• Considering five aspects of COVID-19 management policies (providing information on testing and the prevention of the epidemic, providing medical care assurance for patients, preventing the spread of infectious diseases, ensuring the emotional stability of the public, and ensuring medical staff safety), the São Paulo respondents were least satisfied with ensuring the emotional stability of the public (2.65).
  • In general, the São Paulo respondents were more likely to agree with school closings and with closing of worship places than the global average.
  • Among the four stringency measures (school closings, closing of worship places, an entry ban of foreigners, an internal moving ban), São Paulo respondents agreed with an internal moving ban the least (3.06/4).
Democracy or Authoritarianism
  • On a scale of 1 to 4 with higher scores indicating a higher degree of satisfaction with their government, the São Paulo respondents on average rated their satisfaction level 2.55 for human rights and 2.31 for democracy.
  • We then asked São Paulo citizens their opinions about emergency measures. On a scale of 1 to 10 with higher scores indicating a stronger belief that emergency measures will move the society more toward a democratic society, São Paulo respondents scored 6 out of 10, while global citizens scored 5.52 out of 10.
  • Regarding COVID-19 risk management, the São Paulo respondents were on average in favor of citizens' judgments over government decisions.
  • Meanwhile, the São Paulo respondents supported rule of law more than supported rule by order.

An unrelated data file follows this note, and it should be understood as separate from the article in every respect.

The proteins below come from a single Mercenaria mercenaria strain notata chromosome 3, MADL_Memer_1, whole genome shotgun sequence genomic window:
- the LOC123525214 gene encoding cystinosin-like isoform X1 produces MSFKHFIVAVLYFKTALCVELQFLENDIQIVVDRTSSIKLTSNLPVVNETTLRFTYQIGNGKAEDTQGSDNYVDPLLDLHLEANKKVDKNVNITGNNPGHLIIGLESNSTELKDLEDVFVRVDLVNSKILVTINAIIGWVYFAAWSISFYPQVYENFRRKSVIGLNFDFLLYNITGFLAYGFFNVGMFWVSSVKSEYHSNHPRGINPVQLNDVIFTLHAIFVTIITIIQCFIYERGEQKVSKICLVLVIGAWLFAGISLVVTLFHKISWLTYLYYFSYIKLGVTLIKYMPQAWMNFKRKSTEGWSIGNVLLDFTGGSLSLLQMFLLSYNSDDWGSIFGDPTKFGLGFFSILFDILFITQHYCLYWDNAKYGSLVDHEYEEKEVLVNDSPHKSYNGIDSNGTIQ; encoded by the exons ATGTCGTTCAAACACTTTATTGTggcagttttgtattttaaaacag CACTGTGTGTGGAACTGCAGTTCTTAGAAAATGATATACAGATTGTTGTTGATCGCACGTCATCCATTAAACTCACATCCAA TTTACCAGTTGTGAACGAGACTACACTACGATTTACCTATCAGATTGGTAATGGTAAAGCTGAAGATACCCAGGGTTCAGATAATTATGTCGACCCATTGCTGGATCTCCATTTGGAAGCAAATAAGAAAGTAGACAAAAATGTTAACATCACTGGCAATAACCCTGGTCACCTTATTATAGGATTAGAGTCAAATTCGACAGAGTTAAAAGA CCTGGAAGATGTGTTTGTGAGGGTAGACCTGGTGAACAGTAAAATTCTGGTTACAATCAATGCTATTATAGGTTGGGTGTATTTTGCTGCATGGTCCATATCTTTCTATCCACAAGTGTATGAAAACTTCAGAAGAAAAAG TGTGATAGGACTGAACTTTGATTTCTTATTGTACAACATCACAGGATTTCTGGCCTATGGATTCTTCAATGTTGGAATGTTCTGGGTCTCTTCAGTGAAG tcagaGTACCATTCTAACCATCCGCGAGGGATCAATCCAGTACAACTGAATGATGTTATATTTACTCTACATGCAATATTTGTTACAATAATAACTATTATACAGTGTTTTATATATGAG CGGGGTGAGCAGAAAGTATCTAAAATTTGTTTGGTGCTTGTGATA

Priorities of Quarantine Governance
  • São Paulo respondents’ level of support for prioritizing basic civil rights in COVID-19 management was 4.68 out of 10 on average, while the world average was 4.45.
  • São Paulo respondents’ level of agreement that economic recovery is more important than social distancing was 4.16 out of 10. The world average was 4.65.
Impacts of the Global Pandemic on National Level Consequences
  • Regarding the national economy, 89.3% of the São Paulo respondents said the COVID-19 pandemic has had a “Quire large negative impact” or a “Severe negative impact.” In comparison, the global average for this figure was 76.7%.
  • As for social trust, 78.3% said the pandemic has had a “Quire large negative impact” or a “Severe negative impact.” The global average for this figure was 56.1%.
  • In the case of living standards, 82.7% said the pandemic has had a “Quire large negative impact” or a “Severe negative impact.” The global average for this figure was 65.4%.
  • On the quality of democracy, 63.1% said that the pandemic has had a “Quire large negative impact” or a “Severe negative impact.” The global average for this figure was 45.5%.
  • Overall, São Paulo respondents said the negative impact of COVID-19 on their nation was more than the global average.
Trust
  • The São Paulo respondents reported trusting their family members (3.48/4) the most, followed by their colleagues (2.64/4), their neighbors (2.41/4), and immigrants (2.08/4).
  • Compared to the global average, the São Paulo respondents reported a lower level of trust in their neighbors and colleagues.